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Faint Not!

(40)

Sermon shared by Bruce Howell

April 2005
Summary: How not to lose heart in the day of adversity and severe challenge--to possess spiritual stamina
Denomination: Wesleyan
Audience: General adults
Sermon:
FAINT NOT!


Isa 40:28-31
28 Do you not know? Have you not heard? The LORD is the everlasting God, the Creator of the ends of the earth. He will not grow tired or weary, and his understanding no one can fathom.
29 He gives strength to the weary and increases the power of the weak.
30 Even youths grow tired and weary, and young men stumble and fall;
31 but those who hope in the LORD will renew their strength. They will soar on wings like eagles; they will run and not grow weary, they will walk and not be faint.

HAVE YOU EVER FAINTED? I did for the first time about two years ago at church dinner.

Other examples:
• Groomsman
• Frank Olds

Many of us have faced the problem of spiritually fainting
as we labor, fight, and enter the heat of the battle for the Lord.

Proverbs 24:10: “If you faint in the day of adversity, your strength is small.”
The Hebrew for “faint” here literally means, to become feeble, idle, or lazy; to lack stamina. In some translations it is rendered, “to be disheartened, to falter, to lose heart.”

In I Samuel 30:21, we are told that 200 of David’s men were so faint, “they could not follow David.”

There are many professing Christians that get so weak that they cannot seem to remain consistent in their walk with Christ. They lack spiritual stamina!

In II Corinthians 4:15,16, Paul writes, “For all things are for your sakes, that the abundant grace might through the thanksgiving of many redound to the glory of God. For which cause we faint not, but though our outward man may perish, yet the inward man is being renewed day by day.”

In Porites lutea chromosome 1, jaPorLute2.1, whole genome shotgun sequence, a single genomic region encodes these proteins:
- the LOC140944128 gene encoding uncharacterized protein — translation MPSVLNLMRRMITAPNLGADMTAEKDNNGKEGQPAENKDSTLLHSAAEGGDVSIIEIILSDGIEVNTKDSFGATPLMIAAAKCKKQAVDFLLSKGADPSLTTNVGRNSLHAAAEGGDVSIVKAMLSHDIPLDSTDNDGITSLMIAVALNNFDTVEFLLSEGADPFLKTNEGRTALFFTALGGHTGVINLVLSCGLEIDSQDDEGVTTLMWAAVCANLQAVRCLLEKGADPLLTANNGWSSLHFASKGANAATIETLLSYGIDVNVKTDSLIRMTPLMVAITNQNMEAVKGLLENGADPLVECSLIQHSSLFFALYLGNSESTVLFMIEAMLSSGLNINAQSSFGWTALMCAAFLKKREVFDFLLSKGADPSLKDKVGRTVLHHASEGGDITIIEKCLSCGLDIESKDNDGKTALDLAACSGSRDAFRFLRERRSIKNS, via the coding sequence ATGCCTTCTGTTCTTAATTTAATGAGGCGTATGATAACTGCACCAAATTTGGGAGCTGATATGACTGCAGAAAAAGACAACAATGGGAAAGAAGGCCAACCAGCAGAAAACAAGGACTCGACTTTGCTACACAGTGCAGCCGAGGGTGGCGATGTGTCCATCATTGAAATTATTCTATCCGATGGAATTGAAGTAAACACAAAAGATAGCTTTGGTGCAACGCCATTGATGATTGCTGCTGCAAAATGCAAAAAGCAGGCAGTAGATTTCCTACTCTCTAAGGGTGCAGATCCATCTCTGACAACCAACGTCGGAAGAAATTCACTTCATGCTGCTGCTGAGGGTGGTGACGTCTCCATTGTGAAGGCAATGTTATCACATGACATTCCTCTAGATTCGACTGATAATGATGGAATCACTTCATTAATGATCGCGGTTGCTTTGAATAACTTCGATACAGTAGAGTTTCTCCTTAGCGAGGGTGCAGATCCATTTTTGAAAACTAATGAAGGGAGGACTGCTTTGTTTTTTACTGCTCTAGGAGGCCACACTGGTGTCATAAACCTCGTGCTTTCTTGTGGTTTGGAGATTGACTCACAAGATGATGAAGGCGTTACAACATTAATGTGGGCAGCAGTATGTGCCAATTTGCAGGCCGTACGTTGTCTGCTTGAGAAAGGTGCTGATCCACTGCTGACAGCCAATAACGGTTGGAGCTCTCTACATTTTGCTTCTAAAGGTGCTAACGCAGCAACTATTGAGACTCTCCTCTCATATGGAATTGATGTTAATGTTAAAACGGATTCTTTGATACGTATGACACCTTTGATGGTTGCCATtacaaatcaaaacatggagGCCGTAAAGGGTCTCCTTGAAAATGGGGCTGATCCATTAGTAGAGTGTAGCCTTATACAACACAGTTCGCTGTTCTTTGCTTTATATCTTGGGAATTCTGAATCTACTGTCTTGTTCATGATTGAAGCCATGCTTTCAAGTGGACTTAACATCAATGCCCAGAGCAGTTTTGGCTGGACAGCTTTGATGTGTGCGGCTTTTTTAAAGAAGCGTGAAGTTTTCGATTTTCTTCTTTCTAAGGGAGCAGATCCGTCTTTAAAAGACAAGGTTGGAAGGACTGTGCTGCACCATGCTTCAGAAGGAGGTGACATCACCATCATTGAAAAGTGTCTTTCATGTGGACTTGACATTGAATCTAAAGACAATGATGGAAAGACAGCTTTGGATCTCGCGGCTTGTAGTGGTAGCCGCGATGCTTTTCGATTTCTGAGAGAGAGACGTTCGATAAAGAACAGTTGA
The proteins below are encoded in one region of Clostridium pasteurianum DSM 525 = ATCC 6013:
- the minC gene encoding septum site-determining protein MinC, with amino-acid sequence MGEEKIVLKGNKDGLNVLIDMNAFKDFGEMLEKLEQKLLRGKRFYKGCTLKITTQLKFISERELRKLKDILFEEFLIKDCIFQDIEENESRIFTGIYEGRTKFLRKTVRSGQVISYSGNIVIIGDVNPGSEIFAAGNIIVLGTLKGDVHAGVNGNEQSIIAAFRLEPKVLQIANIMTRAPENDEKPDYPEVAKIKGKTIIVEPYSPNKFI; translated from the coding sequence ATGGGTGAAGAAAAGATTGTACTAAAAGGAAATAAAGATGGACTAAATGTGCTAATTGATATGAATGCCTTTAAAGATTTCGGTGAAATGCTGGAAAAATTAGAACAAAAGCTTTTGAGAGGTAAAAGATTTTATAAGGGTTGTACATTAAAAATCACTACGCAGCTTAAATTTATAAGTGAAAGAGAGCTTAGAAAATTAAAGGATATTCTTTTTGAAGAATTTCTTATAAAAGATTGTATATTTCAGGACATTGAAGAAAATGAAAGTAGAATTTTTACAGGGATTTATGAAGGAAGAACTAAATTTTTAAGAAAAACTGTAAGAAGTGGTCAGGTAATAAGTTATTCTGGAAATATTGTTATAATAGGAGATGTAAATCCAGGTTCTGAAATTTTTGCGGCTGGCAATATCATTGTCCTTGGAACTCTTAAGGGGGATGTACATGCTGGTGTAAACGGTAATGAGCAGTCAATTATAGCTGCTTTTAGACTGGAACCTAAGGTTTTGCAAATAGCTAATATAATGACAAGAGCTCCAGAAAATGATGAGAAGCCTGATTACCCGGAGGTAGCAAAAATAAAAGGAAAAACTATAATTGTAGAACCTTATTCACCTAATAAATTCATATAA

Illus.: “To Build a Bridge”

The Brooklyn Bridge is truly a miracle bridge. In 1863, a creative engineer named John Roebling was inspired by an idea for this spectacular span. Bridge-building experts throughout the world told him it was a crazy idea and that he should forget it. It couldn’t be done. But Roebling wouldn’t forget it. It was his dream. So he convinced his son, Washington, who was a young up-and-coming engineer, that the bridge could be built. So the two of them developed a plan of attack. With unharnessed excitement and inspiration, they hired their crew and began to build their dream bridge.
The project was only a few months under construction when a tragic accident took the life of John Roebling and severely injured his son, Washington. He was left with permanent brain damage and was unable to talk or walk. Everyone felt that the project would be scrapped, but even though Washington couldn’t speak or walk, his mind was as sharp as ever. And he still had a burning desire to complete the bridge. An idea hit him in his hospital bed and he developed a code for communication. All he could move was one finger, so he touched the arm of his wife with that finger, tapping out a code to communicate to her what to tell the engineers who were building the bridge. For 13 years, Washington tapped out his instruction with his finger until the spectaculor
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